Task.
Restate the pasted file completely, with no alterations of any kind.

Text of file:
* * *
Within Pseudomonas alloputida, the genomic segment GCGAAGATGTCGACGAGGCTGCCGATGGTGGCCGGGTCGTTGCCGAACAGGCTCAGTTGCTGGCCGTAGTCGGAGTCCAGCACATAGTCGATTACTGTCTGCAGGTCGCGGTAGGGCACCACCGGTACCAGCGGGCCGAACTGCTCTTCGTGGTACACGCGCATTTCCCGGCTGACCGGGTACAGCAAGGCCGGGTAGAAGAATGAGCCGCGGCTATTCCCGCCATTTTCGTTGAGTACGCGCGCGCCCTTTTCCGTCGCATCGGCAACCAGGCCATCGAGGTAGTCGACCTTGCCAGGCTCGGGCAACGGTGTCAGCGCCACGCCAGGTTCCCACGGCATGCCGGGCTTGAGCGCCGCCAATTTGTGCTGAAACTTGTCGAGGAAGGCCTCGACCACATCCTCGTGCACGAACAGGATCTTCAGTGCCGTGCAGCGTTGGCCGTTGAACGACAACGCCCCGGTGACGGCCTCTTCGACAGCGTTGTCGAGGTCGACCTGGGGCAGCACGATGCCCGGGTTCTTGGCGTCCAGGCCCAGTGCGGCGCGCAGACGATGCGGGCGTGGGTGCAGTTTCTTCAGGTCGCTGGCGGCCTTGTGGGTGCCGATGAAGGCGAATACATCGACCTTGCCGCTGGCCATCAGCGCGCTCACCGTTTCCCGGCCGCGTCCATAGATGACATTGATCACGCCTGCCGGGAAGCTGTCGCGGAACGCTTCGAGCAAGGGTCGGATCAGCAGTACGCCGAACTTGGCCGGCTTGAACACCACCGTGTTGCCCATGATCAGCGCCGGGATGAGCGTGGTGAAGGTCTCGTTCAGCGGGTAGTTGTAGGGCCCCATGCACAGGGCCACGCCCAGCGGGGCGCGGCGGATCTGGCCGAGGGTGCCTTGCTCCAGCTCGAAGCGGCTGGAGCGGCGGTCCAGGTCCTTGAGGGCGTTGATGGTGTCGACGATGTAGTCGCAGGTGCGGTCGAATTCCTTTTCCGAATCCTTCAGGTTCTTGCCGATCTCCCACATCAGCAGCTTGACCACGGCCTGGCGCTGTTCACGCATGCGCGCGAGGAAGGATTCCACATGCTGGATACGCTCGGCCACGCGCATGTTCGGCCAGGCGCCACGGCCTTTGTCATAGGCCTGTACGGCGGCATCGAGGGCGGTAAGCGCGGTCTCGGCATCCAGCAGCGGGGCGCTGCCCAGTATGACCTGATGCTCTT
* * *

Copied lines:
Within Pseudomonas alloputida, the genomic segment GCGAAGATGTCGACGAGGCTGCCGATGGTGGCCGGGTCGTTGCCGAACAGGCTCAGTTGCTGGCCGTAGTCGGAGTCCAGCACATAGTCGATTACTGTCTGCAGGTCGCGGTAGGGCACCACCGGTACCAGCGGGCCGAACTGCTCTTCGTGGTACACGCGCATTTCCCGGCTGACCGGGTACAGCAAGGCCGGGTAGAAGAATGAGCCGCGGCTATTCCCGCCATTTTCGTTGAGTACGCGCGCGCCCTTTTCCGTCGCATCGGCAACCAGGCCATCGAGGTAGTCGACCTTGCCAGGCTCGGGCAACGGTGTCAGCGCCACGCCAGGTTCCCACGGCATGCCGGGCTTGAGCGCCGCCAATTTGTGCTGAAACTTGTCGAGGAAGGCCTCGACCACATCCTCGTGCACGAACAGGATCTTCAGTGCCGTGCAGCGTTGGCCGTTGAACGACAACGCCCCGGTGACGGCCTCTTCGACAGCGTTGTCGAGGTCGACCTGGGGCAGCACGATGCCCGGGTTCTTGGCGTCCAGGCCCAGTGCGGCGCGCAGACGATGCGGGCGTGGGTGCAGTTTCTTCAGGTCGCTGGCGGCCTTGTGGGTGCCGATGAAGGCGAATACATCGACCTTGCCGCTGGCCATCAGCGCGCTCACCGTTTCCCGGCCGCGTCCATAGATGACATTGATCACGCCTGCCGGGAAGCTGTCGCGGAACGCTTCGAGCAAGGGTCGGATCAGCAGTACGCCGAACTTGGCCGGCTTGAACACCACCGTGTTGCCCATGATCAGCGCCGGGATGAGCGTGGTGAAGGTCTCGTTCAGCGGGTAGTTGTAGGGCCCCATGCACAGGGCCACGCCCAGCGGGGCGCGGCGGATCTGGCCGAGGGTGCCTTGCTCCAGCTCGAAGCGGCTGGAGCGGCGGTCCAGGTCCTTGAGGGCGTTGATGGTGTCGACGATGTAGTCGCAGGTGCGGTCGAATTCCTTTTCCGAATCCTTCAGGTTCTTGCCGATCTCCCACATCAGCAGCTTGACCACGGCCTGGCGCTGTTCACGCATGCGCGCGAGGAAGGATTCCACATGCTGGATACGCTCGGCCACGCGCATGTTCGGCCAGGCGCCACGGCCTTTGTCATAGGCCTGTACGGCGGCATCGAGGGCGGTAAGCGCGGTCTCGGCATCCAGCAGCGGGGCGCTGCCCAGTATGACCTGATGCTCTT